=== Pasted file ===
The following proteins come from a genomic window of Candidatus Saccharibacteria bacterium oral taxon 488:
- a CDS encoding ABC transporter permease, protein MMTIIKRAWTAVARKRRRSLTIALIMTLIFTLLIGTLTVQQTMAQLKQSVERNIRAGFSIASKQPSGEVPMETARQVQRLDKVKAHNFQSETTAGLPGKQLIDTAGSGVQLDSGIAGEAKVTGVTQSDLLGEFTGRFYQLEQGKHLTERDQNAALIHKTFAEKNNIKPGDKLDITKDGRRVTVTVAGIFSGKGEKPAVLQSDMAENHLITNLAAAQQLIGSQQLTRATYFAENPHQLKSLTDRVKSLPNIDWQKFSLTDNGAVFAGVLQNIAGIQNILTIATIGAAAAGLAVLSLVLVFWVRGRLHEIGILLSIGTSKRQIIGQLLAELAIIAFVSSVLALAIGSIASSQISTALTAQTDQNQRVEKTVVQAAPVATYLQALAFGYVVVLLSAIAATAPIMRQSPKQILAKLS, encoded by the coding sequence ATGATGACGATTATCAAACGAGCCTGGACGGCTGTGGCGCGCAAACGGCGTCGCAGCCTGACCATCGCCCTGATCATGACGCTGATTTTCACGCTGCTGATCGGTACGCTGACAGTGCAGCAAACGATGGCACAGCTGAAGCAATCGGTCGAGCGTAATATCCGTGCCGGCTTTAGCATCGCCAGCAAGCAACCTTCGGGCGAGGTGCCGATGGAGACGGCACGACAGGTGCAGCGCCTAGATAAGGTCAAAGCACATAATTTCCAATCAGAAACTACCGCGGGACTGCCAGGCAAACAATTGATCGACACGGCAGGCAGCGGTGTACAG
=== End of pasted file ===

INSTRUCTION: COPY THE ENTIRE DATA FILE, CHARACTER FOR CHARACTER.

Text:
The following proteins come from a genomic window of Candidatus Saccharibacteria bacterium oral taxon 488:
- a CDS encoding ABC transporter permease, protein MMTIIKRAWTAVARKRRRSLTIALIMTLIFTLLIGTLTVQQTMAQLKQSVERNIRAGFSIASKQPSGEVPMETARQVQRLDKVKAHNFQSETTAGLPGKQLIDTAGSGVQLDSGIAGEAKVTGVTQSDLLGEFTGRFYQLEQGKHLTERDQNAALIHKTFAEKNNIKPGDKLDITKDGRRVTVTVAGIFSGKGEKPAVLQSDMAENHLITNLAAAQQLIGSQQLTRATYFAENPHQLKSLTDRVKSLPNIDWQKFSLTDNGAVFAGVLQNIAGIQNILTIATIGAAAAGLAVLSLVLVFWVRGRLHEIGILLSIGTSKRQIIGQLLAELAIIAFVSSVLALAIGSIASSQISTALTAQTDQNQRVEKTVVQAAPVATYLQALAFGYVVVLLSAIAATAPIMRQSPKQILAKLS, encoded by the coding sequence ATGATGACGATTATCAAACGAGCCTGGACGGCTGTGGCGCGCAAACGGCGTCGCAGCCTGACCATCGCCCTGATCATGACGCTGATTTTCACGCTGCTGATCGGTACGCTGACAGTGCAGCAAACGATGGCACAGCTGAAGCAATCGGTCGAGCGTAATATCCGTGCCGGCTTTAGCATCGCCAGCAAGCAACCTTCGGGCGAGGTGCCGATGGAGACGGCACGACAGGTGCAGCGCCTAGATAAGGTCAAAGCACATAATTTCCAATCAGAAACTACCGCGGGACTGCCAGGCAAACAATTGATCGACACGGCAGGCAGCGGTGTACAG